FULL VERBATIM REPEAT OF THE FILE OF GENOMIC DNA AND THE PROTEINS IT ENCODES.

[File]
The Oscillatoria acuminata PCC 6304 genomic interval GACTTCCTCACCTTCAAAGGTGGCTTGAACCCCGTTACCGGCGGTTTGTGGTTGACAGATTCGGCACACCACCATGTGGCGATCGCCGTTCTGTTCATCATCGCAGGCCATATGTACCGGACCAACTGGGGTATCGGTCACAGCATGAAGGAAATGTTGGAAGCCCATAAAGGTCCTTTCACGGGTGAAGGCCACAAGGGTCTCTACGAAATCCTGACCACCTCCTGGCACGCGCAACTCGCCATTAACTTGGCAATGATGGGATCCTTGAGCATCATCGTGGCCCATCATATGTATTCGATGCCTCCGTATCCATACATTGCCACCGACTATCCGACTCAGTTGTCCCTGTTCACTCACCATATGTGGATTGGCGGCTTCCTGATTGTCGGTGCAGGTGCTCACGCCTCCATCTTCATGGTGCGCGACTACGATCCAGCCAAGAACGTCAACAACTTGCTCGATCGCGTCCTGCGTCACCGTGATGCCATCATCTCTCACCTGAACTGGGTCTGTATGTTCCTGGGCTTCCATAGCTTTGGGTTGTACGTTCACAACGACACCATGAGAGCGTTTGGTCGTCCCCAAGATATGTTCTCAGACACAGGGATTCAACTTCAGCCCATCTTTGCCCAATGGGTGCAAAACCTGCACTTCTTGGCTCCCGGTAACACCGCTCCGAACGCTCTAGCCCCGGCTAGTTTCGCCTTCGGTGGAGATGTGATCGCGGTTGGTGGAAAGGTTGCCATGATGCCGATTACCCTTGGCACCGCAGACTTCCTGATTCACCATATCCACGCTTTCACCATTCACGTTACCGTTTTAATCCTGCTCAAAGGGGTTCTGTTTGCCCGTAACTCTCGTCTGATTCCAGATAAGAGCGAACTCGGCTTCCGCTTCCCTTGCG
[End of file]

The Oscillatoria acuminata PCC 6304 genomic interval GACTTCCTCACCTTCAAAGGTGGCTTGAACCCCGTTACCGGCGGTTTGTGGTTGACAGATTCGGCACACCACCATGTGGCGATCGCCGTTCTGTTCATCATCGCAGGCCATATGTACCGGACCAACTGGGGTATCGGTCACAGCATGAAGGAAATGTTGGAAGCCCATAAAGGTCCTTTCACGGGTGAAGGCCACAAGGGTCTCTACGAAATCCTGACCACCTCCTGGCACGCGCAACTCGCCATTAACTTGGCAATGATGGGATCCTTGAGCATCATCGTGGCCCATCATATGTATTCGATGCCTCCGTATCCATACATTGCCACCGACTATCCGACTCAGTTGTCCCTGTTCACTCACCATATGTGGATTGGCGGCTTCCTGATTGTCGGTGCAGGTGCTCACGCCTCCATCTTCATGGTGCGCGACTACGATCCAGCCAAGAACGTCAACAACTTGCTCGATCGCGTCCTGCGTCACCGTGATGCCATCATCTCTCACCTGAACTGGGTCTGTATGTTCCTGGGCTTCCATAGCTTTGGGTTGTACGTTCACAACGACACCATGAGAGCGTTTGGTCGTCCCCAAGATATGTTCTCAGACACAGGGATTCAACTTCAGCCCATCTTTGCCCAATGGGTGCAAAACCTGCACTTCTTGGCTCCCGGTAACACCGCTCCGAACGCTCTAGCCCCGGCTAGTTTCGCCTTCGGTGGAGATGTGATCGCGGTTGGTGGAAAGGTTGCCATGATGCCGATTACCCTTGGCACCGCAGACTTCCTGATTCACCATATCCACGCTTTCACCATTCACGTTACCGTTTTAATCCTGCTCAAAGGGGTTCTGTTTGCCCGTAACTCTCGTCTGATTCCAGATAAGAGCGAACTCGGCTTCCGCTTCCCTTGCG